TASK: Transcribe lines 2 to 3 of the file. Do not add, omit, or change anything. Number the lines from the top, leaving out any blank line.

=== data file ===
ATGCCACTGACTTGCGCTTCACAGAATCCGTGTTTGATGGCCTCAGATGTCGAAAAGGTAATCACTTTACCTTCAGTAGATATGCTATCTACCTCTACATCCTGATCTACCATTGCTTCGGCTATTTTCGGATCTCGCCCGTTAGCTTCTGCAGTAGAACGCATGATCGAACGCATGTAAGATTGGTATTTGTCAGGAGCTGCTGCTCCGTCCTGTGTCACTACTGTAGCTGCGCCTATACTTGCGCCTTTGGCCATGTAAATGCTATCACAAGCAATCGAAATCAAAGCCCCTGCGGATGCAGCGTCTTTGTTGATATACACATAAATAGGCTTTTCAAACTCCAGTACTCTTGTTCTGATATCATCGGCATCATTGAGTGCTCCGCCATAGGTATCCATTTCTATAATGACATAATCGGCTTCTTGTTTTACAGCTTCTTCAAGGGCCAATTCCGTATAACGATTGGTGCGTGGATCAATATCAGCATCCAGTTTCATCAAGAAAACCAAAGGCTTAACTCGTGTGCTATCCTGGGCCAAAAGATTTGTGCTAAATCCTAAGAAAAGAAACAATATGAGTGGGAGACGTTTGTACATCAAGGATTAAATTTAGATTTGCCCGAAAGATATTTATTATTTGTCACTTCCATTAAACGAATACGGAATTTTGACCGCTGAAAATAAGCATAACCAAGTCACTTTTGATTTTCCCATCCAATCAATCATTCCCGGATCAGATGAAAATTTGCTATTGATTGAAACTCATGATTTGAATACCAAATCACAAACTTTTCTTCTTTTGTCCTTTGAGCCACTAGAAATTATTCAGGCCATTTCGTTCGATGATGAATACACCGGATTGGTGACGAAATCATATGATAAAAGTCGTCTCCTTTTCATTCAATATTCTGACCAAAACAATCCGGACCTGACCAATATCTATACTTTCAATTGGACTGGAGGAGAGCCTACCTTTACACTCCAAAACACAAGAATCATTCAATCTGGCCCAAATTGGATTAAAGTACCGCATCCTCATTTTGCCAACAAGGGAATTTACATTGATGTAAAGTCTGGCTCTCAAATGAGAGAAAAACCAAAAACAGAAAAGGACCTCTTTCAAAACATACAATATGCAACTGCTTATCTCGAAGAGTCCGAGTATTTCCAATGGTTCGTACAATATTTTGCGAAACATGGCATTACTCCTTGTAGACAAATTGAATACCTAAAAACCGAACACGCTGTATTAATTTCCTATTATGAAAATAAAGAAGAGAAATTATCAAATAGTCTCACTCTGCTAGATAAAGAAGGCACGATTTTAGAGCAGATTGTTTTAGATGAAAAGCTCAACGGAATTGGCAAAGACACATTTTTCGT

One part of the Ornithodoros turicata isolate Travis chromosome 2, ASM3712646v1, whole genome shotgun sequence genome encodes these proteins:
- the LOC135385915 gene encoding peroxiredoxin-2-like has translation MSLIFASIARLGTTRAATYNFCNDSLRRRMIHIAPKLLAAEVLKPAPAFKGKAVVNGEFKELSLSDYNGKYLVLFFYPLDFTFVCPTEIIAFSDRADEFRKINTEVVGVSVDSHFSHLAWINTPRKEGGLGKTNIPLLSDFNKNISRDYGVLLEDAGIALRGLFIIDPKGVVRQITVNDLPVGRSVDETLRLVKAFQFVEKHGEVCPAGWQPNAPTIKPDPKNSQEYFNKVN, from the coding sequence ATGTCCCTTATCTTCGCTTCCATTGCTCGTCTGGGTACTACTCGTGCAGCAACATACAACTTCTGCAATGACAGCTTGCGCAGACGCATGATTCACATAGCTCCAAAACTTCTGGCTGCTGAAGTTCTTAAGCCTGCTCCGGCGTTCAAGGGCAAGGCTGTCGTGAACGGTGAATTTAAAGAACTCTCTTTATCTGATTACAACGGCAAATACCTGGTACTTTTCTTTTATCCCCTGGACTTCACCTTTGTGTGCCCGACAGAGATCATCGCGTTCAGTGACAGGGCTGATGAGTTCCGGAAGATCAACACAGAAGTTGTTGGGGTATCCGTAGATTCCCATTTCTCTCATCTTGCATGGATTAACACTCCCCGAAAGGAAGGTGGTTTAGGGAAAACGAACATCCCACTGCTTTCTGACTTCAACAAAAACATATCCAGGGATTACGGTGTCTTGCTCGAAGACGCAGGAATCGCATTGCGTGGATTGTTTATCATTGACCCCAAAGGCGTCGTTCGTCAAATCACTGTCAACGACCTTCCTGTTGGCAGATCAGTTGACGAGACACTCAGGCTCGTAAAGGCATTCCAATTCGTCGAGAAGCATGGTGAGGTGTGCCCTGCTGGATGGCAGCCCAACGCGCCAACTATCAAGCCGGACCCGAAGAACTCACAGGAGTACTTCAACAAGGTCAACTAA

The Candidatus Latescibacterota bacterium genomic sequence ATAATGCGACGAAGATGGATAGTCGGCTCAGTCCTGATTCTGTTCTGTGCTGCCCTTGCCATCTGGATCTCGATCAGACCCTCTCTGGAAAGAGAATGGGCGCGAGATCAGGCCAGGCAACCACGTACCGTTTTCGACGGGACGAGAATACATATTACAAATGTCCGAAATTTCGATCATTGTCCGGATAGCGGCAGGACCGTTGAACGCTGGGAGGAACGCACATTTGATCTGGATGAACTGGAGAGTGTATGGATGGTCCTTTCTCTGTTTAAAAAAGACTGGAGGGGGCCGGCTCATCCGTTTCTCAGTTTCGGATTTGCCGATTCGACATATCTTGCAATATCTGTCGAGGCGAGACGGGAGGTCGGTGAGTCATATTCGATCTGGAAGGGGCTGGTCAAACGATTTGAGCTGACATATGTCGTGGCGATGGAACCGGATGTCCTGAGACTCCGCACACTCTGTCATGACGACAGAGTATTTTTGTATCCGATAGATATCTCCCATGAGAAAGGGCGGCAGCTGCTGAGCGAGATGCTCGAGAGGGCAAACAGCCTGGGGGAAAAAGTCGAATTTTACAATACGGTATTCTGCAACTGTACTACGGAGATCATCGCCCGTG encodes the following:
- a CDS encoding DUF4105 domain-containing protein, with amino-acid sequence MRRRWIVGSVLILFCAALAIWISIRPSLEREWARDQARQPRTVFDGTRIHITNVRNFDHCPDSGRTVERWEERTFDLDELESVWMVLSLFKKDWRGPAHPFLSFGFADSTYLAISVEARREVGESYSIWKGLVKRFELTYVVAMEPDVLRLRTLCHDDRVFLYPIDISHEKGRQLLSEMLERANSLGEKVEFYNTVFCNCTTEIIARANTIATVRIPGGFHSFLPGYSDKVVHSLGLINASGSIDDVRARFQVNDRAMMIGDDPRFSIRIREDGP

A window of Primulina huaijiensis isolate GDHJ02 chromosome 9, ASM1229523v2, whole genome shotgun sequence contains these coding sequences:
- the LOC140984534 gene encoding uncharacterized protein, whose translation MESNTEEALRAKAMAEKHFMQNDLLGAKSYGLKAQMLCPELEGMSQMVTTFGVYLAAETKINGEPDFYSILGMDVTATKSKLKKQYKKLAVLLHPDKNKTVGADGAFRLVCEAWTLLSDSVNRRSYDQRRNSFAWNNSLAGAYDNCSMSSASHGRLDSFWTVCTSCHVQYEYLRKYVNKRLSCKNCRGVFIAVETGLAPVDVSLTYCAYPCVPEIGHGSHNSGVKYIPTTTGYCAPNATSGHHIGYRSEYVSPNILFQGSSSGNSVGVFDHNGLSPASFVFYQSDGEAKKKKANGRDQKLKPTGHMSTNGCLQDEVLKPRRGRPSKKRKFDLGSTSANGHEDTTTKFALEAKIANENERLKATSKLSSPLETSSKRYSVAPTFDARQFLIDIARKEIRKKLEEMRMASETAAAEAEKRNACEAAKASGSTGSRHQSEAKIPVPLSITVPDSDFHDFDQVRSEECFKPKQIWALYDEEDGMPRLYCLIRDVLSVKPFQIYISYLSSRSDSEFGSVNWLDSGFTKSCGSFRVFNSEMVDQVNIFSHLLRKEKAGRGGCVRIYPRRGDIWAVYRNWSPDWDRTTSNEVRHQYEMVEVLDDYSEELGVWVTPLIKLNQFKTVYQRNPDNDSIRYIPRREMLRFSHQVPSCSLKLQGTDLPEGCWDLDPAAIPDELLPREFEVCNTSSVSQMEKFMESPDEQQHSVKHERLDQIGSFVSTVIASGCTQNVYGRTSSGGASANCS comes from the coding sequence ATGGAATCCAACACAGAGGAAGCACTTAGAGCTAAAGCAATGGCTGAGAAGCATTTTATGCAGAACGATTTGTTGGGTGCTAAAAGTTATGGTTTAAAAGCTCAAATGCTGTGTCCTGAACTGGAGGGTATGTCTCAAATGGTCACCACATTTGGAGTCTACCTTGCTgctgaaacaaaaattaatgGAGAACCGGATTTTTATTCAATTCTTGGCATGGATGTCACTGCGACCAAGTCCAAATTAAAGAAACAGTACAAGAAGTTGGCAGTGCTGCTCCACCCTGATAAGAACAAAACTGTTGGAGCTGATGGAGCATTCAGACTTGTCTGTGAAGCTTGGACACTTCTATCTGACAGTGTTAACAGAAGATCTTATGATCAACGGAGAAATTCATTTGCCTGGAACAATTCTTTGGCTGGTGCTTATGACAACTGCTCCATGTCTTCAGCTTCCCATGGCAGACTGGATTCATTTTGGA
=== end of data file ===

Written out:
One part of the Ornithodoros turicata isolate Travis chromosome 2, ASM3712646v1, whole genome shotgun sequence genome encodes these proteins:
- the LOC135385915 gene encoding peroxiredoxin-2-like has translation MSLIFASIARLGTTRAATYNFCNDSLRRRMIHIAPKLLAAEVLKPAPAFKGKAVVNGEFKELSLSDYNGKYLVLFFYPLDFTFVCPTEIIAFSDRADEFRKINTEVVGVSVDSHFSHLAWINTPRKEGGLGKTNIPLLSDFNKNISRDYGVLLEDAGIALRGLFIIDPKGVVRQITVNDLPVGRSVDETLRLVKAFQFVEKHGEVCPAGWQPNAPTIKPDPKNSQEYFNKVN, from the coding sequence ATGTCCCTTATCTTCGCTTCCATTGCTCGTCTGGGTACTACTCGTGCAGCAACATACAACTTCTGCAATGACAGCTTGCGCAGACGCATGATTCACATAGCTCCAAAACTTCTGGCTGCTGAAGTTCTTAAGCCTGCTCCGGCGTTCAAGGGCAAGGCTGTCGTGAACGGTGAATTTAAAGAACTCTCTTTATCTGATTACAACGGCAAATACCTGGTACTTTTCTTTTATCCCCTGGACTTCACCTTTGTGTGCCCGACAGAGATCATCGCGTTCAGTGACAGGGCTGATGAGTTCCGGAAGATCAACACAGAAGTTGTTGGGGTATCCGTAGATTCCCATTTCTCTCATCTTGCATGGATTAACACTCCCCGAAAGGAAGGTGGTTTAGGGAAAACGAACATCCCACTGCTTTCTGACTTCAACAAAAACATATCCAGGGATTACGGTGTCTTGCTCGAAGACGCAGGAATCGCATTGCGTGGATTGTTTATCATTGACCCCAAAGGCGTCGTTCGTCAAATCACTGTCAACGACCTTCCTGTTGGCAGATCAGTTGACGAGACACTCAGGCTCGTAAAGGCATTCCAATTCGTCGAGAAGCATGGTGAGGTGTGCCCTGCTGGATGGCAGCCCAACGCGCCAACTATCAAGCCGGACCCGAAGAACTCACAGGAGTACTTCAACAAGGTCAACTAA